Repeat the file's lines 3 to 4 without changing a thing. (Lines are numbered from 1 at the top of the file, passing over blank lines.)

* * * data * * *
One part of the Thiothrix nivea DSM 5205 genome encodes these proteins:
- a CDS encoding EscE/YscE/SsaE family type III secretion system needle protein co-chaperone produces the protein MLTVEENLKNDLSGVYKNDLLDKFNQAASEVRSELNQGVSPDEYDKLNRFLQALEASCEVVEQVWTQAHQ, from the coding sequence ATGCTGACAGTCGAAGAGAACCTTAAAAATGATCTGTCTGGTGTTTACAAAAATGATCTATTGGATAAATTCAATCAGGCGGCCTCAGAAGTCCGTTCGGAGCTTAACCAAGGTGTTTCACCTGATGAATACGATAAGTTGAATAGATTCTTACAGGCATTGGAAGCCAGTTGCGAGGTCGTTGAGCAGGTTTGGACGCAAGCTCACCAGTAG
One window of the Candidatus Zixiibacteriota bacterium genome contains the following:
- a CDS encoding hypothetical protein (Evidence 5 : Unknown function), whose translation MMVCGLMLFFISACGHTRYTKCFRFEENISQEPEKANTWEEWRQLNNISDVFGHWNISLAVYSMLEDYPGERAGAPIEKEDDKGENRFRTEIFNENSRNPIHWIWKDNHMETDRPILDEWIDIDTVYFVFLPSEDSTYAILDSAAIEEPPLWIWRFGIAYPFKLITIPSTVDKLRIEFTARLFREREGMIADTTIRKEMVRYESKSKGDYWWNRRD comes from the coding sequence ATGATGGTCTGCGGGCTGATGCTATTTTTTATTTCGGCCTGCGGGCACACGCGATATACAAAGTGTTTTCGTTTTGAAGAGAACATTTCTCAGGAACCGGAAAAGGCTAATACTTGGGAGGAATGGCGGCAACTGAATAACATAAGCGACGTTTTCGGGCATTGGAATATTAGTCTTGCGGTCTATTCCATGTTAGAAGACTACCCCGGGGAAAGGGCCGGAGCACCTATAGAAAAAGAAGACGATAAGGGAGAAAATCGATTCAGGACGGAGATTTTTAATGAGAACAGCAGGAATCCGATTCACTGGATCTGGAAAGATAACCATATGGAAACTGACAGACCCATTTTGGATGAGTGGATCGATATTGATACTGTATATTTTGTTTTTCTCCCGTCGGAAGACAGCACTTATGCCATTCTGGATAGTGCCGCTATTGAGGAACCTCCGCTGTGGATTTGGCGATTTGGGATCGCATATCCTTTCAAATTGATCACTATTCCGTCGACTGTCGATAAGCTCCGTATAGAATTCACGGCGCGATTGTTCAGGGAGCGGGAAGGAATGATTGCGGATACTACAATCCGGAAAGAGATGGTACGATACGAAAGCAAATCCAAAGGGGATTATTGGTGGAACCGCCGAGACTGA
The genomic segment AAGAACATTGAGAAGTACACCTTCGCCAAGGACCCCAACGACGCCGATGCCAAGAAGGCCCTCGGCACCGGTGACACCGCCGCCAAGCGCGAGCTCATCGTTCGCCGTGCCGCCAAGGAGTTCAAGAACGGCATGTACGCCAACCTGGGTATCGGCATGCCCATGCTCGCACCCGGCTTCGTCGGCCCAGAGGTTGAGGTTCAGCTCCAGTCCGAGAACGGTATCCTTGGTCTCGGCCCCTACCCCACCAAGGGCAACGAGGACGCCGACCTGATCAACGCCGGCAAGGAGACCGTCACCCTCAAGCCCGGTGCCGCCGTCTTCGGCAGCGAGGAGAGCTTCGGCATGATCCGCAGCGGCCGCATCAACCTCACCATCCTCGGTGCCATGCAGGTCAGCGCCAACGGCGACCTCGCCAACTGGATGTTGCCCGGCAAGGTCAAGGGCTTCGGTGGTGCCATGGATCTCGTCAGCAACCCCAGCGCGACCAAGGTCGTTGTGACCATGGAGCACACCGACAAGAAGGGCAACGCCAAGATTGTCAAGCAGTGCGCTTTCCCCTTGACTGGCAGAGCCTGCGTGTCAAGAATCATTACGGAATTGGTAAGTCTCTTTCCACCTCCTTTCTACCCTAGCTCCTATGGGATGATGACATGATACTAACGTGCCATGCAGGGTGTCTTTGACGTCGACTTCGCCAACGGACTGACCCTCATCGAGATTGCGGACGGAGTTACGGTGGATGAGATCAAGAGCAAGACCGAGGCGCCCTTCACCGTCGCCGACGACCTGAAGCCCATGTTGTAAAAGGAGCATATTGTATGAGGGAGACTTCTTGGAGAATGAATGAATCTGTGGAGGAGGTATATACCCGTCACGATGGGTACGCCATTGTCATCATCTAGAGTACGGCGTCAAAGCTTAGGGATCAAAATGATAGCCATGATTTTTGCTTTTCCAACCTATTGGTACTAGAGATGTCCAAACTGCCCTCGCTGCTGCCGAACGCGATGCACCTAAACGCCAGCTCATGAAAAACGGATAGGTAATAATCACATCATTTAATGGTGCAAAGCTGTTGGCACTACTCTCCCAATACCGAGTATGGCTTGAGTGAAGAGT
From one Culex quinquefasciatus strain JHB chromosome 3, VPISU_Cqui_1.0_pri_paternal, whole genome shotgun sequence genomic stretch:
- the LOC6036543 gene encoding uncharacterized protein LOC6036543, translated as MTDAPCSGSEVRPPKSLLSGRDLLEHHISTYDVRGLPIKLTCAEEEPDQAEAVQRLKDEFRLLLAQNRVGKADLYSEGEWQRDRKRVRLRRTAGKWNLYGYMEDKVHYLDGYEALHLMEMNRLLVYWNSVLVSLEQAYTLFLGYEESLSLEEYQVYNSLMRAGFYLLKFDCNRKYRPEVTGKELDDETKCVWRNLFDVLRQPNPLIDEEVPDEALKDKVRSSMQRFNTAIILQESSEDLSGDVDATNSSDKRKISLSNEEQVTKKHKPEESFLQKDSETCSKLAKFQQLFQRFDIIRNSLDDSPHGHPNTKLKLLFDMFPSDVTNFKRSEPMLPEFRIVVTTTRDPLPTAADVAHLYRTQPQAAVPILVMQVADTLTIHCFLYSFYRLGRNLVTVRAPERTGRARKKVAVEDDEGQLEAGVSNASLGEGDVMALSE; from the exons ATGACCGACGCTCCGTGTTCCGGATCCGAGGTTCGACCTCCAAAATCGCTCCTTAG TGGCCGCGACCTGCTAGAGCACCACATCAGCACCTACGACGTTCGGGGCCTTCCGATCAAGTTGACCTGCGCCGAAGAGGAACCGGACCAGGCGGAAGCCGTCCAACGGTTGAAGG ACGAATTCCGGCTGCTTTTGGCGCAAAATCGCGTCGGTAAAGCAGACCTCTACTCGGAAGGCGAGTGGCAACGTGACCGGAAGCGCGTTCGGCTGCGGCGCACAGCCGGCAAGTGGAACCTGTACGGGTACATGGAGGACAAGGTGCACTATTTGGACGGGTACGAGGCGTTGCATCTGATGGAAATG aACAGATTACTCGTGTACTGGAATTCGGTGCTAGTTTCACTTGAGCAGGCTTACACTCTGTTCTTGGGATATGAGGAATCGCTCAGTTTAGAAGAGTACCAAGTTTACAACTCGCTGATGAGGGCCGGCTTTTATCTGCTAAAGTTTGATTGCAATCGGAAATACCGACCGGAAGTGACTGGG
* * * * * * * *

One window of the Candidatus Zixiibacteriota bacterium genome contains the following:
- a CDS encoding hypothetical protein (Evidence 5 : Unknown function), whose translation MMVCGLMLFFISACGHTRYTKCFRFEENISQEPEKANTWEEWRQLNNISDVFGHWNISLAVYSMLEDYPGERAGAPIEKEDDKGENRFRTEIFNENSRNPIHWIWKDNHMETDRPILDEWIDIDTVYFVFLPSEDSTYAILDSAAIEEPPLWIWRFGIAYPFKLITIPSTVDKLRIEFTARLFREREGMIADTTIRKEMVRYESKSKGDYWWNRRD comes from the coding sequence ATGATGGTCTGCGGGCTGATGCTATTTTTTATTTCGGCCTGCGGGCACACGCGATATACAAAGTGTTTTCGTTTTGAAGAGAACATTTCTCAGGAACCGGAAAAGGCTAATACTTGGGAGGAATGGCGGCAACTGAATAACATAAGCGACGTTTTCGGGCATTGGAATATTAGTCTTGCGGTCTATTCCATGTTAGAAGACTACCCCGGGGAAAGGGCCGGAGCACCTATAGAAAAAGAAGACGATAAGGGAGAAAATCGATTCAGGACGGAGATTTTTAATGAGAACAGCAGGAATCCGATTCACTGGATCTGGAAAGATAACCATATGGAAACTGACAGACCCATTTTGGATGAGTGGATCGATATTGATACTGTATATTTTGTTTTTCTCCCGTCGGAAGACAGCACTTATGCCATTCTGGATAGTGCCGCTATTGAGGAACCTCCGCTGTGGATTTGGCGATTTGGGATCGCATATCCTTTCAAATTGATCACTATTCCGTCGACTGTCGATAAGCTCCGTATAGAATTCACGGCGCGATTGTTCAGGGAGCGGGAAGGAATGATTGCGGATACTACAATCCGGAAAGAGATGGTACGATACGAAAGCAAATCCAAAGGGGATTATTGGTGGAACCGCCGAGACTGA